The Magazine

Literary Minority

The quest for a modest immortality may be genetic.

Dec 21, 2009, Vol. 15, No. 14 • By BARTON SWAIM
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Every writer, when young, expects to achieve greatness and notoriety. We hear our names taught in undergraduate classrooms and see our works--even before we've written them--bound in "classic" editions long after we're gone. The melancholy fact that success in writing is rarer than success in professional sports, itself almost a statistical impossibility, is hard to face for a young writer--especially one reared on the corrosive trumpery that you can be anything you want to be.

For my own part, I've long since lowered my sights. I come from a family of minor writers and intend to join that class in due course. By "minor" I mean something like third-tier--not third-rate, now. What characterizes a third-rate writer is that he can't write. Not that I would object to being a third-rater myself; many third-raters become fabulously rich, and in any case there's something to be said for a man who can make millions by doing something he's no good at.

The minor writer never gets rich, never achieves anything more than momentary fame, and nobody would call his works important. He has admirers, and he may write a highly regarded book now and again, but he is destined to be remembered, if at all, in the footnotes of monographs nobody reads.

What makes the minor writer worth remembering is that his writings achieve some modest, honorable goal. "[It is] not necessary," writes Samuel Johnson,

that a man should forbear to write, till he has discovered some truth unknown before; he may be sufficiently useful, by only diversifying the surface of knowledge, and luring the mind by a new appearance to a second view of those beauties which it had passed over inattentively before. .  .  . and, perhaps, truth is often more successfully propagated by men of moderate abilities, who, adopting the opinions of others, have no care but to explain them clearly.

Literary minority, as I say, runs in my family. My great-great grandfather Joseph Swaim was the first cousin of Mary Jane Virginia Swaim, who married Algernon Sidney Porter. Their son was William Sydney Porter. O. Henry--as he is better known--is just the sort of writer I mean: clever, wise, unpretentious, and unimportant.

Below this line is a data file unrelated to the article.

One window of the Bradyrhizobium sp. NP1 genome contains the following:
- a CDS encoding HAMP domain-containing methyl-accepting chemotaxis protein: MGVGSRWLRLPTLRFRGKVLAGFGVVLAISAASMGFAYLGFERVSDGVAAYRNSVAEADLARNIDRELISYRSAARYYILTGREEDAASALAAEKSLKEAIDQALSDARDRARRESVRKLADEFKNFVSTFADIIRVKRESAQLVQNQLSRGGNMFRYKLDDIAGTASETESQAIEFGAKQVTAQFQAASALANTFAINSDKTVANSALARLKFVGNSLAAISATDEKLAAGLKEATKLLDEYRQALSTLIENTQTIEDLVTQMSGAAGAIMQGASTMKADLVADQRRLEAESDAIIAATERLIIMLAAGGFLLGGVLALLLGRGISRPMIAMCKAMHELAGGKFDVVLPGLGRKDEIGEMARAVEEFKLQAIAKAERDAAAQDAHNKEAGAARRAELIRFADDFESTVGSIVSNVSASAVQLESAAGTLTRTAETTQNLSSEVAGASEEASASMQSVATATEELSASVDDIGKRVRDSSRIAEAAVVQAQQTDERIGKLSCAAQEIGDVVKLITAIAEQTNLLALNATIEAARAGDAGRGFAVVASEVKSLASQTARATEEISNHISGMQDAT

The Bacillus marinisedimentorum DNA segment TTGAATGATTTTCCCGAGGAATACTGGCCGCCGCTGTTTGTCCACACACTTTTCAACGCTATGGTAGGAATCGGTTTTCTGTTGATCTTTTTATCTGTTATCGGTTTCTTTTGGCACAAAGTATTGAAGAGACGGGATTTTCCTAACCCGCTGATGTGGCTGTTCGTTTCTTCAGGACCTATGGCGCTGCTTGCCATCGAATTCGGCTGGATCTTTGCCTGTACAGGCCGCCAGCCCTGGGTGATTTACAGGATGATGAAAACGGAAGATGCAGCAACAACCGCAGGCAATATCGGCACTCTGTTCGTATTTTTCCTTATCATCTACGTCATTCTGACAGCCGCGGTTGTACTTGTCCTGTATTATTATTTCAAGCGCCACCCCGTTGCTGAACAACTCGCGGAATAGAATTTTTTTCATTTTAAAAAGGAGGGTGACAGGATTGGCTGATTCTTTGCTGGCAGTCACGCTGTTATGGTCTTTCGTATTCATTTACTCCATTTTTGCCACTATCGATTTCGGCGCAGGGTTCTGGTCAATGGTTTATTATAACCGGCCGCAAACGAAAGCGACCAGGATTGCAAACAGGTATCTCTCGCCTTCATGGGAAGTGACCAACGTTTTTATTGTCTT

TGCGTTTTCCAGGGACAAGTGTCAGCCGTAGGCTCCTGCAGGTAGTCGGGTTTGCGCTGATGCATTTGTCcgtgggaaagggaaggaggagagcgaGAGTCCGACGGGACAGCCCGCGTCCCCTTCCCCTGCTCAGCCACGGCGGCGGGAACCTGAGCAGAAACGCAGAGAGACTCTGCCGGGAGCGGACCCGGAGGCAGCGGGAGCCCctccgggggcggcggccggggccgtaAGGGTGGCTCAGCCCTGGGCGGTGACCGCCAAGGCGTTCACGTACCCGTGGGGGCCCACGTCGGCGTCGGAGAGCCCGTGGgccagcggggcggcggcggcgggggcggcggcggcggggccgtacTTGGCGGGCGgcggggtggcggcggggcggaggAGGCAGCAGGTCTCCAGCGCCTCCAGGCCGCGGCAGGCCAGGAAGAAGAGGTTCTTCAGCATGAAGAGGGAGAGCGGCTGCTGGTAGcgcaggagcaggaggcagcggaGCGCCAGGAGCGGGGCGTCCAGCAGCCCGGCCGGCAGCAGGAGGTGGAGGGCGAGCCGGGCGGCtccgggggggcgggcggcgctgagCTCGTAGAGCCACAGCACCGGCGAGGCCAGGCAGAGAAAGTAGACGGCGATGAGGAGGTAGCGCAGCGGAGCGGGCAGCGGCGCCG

My maternal grandmother was a Sewell. Her grandmother was the cousin of Anna Sewell, author of one book, Black Beauty. It is a delightful work--a little predictable and, of course, unsubtle in its intentions, but not at all forgettable.

I discovered another minor writer firmly within my lineage not long ago when a book was passed on to me after the death of an elderly aunt. It's titled William Swaim, Fighting Editor, published in Greensboro in 1963. William Swaim, proprietor and editor of the Greensborough Patriot, was Mary Jane Virginia's father, and so O. Henry's grandfather.

Actually to call William a minor writer is a bit of a stretch: He is completely unknown, without so much as a Wikipedia entry. And yet, in a sense, what he did with his pen was greater than what Hemingway and Sartre did with theirs. William Swaim was born in Guilford County, North Carolina, in 1802. He was raised on a farm and received only a few intermittent months of schooling, between the ages of 12 and 16. At 17, William's father took his boy to the Guilford County Courthouse in Greensborogh (as it was then spelled), and as William watched the proceedings of the courtroom, with all its displays of eloquence, he realized that he wanted to make his way in the world by means of his mind. Yet when he returned home he was dismayed to find that he could barely read, and couldn't write at all.

My first essay was to cuff the dust off an old Webster's Spelling Book and commence in some of its easiest lessons. 'Twas a mortifying thought, that four years ago, I was able to read the Bible and, now, scarcely qualified to spell in three letters! My resolution formed, every moment of leisure I could gain from the labor assigned me by my father, was spent poring over my book.

The only other book in his father's house was the Bible, and William read it through. He approached a bookish neighbor, a Quaker named Nathan Dick, who let the young man borrow from his collection. The first work William brought home was Richard Blackmore's seven-volume poem Creation (1712), which he read from beginning to end. (Johnson, in his Life of Blackmore, says that if "he had written nothing else, would have transmitted him to posterity among the first favourites of the English muse.")